Cyclist’s Safety vs. Motorist’s Convenience

I have been thinking about vehicular cycling and the law ever since I started learning how to control the lane several years ago. However, my frustration with the law reached a new peak this week when I read this recently published article about Bicycles May Use Full Lane (BMUFL) signs and attended the Bicycle Transportation Alliance’s Legal Clinic. The first half of this podcast covers almost everything that was covered during the Legal Clinic. My friend Gerald, who is also a vehicular cyclist and President of Bike PSU, and I asked Ray Thomas, who is a bike lawyer with decades of experience, about Oregon’s bike laws.

Before I continue, I should mention that I am not one of the vehicular cyclists that is against all segregated bike infrastructure. As my previous blog post discusses, I support segregated bike infrastructure that is safe, especially at intersections, which is very rare or doesn’t exist. The below diagram, which I found on Cycling Savvy, shows reasons why segregated bike infrastructure, especially bike lanes, isn’t safe. This animation, which was also created by Cycling Savvy, shows why lane control is so important for safety. Portland has plenty of on-street parking so I risk being doored while riding on door zone bike lanes every day.

Most common reasons to leave a bike lane

Most common reasons to leave a bike lane

Gerald and I were disappointed to learn just how bad Oregon’s bike laws are for vehicular cyclists. Even though neither of us have ever been pulled over by the police or given a ticket for vehicular cycling, we are concerned this could happen because the law is against us. As the below map shows, which I found on Dan Gutierrez’s facebook, Oregon isn’t the only state in the US to have laws against vehicular cyclists. Only two states, Arkansas and North Carolina, have equitable bicycling movement laws.

US States with Equitable Bicycling Laws

US States with Equitable Bicycling Laws

Using this legal bike guide, I will provide specific examples of how Oregon law is against vehicular cyclists. Since I didn’t want to overwhelm readers, I only copied the sections that I felt are most important so the entire statute is not copied. I also bolded the most important words.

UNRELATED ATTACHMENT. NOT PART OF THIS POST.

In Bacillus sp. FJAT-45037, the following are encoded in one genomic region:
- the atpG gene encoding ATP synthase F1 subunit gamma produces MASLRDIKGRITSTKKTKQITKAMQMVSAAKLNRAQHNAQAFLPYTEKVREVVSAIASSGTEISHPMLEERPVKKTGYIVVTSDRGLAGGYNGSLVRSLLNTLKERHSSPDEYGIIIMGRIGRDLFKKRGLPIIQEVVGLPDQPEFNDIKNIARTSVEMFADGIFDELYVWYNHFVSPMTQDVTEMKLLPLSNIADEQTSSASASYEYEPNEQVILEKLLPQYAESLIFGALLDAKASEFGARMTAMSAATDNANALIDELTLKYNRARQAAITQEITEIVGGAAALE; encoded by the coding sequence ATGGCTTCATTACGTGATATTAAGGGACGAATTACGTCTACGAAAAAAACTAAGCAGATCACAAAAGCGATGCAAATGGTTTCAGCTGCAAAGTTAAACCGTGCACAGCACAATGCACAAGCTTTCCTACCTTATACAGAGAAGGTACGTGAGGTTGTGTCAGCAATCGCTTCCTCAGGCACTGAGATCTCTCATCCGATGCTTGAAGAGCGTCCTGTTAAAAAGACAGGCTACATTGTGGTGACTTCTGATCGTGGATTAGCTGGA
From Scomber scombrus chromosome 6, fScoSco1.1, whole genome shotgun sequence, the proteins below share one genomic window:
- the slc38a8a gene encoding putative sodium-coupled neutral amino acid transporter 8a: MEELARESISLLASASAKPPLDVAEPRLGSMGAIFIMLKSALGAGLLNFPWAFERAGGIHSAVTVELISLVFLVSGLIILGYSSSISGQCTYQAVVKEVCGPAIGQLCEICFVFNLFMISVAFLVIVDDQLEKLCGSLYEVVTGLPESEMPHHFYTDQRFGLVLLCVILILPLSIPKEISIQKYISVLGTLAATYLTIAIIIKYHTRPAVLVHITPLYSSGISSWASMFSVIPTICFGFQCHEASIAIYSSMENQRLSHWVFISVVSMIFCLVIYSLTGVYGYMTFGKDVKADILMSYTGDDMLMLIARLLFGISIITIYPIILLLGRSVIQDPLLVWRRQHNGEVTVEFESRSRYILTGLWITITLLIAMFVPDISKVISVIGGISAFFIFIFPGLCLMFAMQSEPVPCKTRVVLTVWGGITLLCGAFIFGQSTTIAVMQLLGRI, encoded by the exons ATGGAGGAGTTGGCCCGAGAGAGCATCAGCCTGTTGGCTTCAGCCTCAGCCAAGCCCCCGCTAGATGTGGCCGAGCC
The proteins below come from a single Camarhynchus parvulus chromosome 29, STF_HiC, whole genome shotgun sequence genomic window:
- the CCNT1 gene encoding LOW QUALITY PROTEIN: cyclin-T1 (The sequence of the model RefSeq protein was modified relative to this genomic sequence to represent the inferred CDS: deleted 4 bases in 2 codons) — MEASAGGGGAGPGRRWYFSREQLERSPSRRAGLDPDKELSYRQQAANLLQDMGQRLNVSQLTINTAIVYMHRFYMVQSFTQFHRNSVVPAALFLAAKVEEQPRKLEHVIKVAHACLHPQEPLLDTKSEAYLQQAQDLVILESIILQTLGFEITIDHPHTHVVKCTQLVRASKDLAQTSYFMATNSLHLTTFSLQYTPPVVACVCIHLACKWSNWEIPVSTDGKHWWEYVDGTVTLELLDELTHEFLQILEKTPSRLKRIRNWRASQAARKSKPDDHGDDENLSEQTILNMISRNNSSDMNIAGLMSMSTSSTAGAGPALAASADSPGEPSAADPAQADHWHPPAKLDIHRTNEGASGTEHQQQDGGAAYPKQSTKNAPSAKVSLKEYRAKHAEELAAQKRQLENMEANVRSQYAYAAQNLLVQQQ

ORS 814.430 Improper use of lanes; exceptions; penalty.
(1) A person commits the offense of improper use of lanes by a bicycle if the person is operating a bicycle on a roadway at less than the normal speed of traffic using the roadway at that time and place under the existing conditions and the person does not ride as close as practicable to the right curb or edge of the roadway.
(2) A person is not in violation of the offense under this section if the person is not operating a bicycle as close as practicable to the right curb or edge of the roadway under any of the following circumstances:
(c) When reasonably necessary to avoid hazardous conditions including, but not limited to, fixed or moving objects, parked or moving vehicles, bicycles, pedestrians, animals, surface hazards or other conditions that make continued operation along the right curb or edge unsafe or to avoid unsafe operation in a lane on the roadway that is too narrow for a bicycle and vehicle to travel safely side by side. Nothing in this paragraph excuses the operator of a bicycle from the requirements under ORS 811.425 or from the penalties for failure to comply with those requirements.

ORS 811.425 Failure of slower driver to yield to overtaking vehicle; penalty.

While ORS 814.430 legally allows cyclists in Oregon to control the full lane, it limits where and under what circumstances cyclists are legally allowed to control the full lane. ORS 814.430(2)(c) and how it relates to ORS 811.425 concerns me the most. If Oregon really cares about Vision Zero, the speed of the overtaking vehicle shouldn’t matter because the cyclist’s safety should matter more than the motorist’s convenience to get places quickly. Cyclists should be allowed to control the full lane on any road and drive as slow as they need to, especially when they are trying to avoid hazardous conditions. Unfortunately, we live in an automobile dominated society and our laws reflect this.

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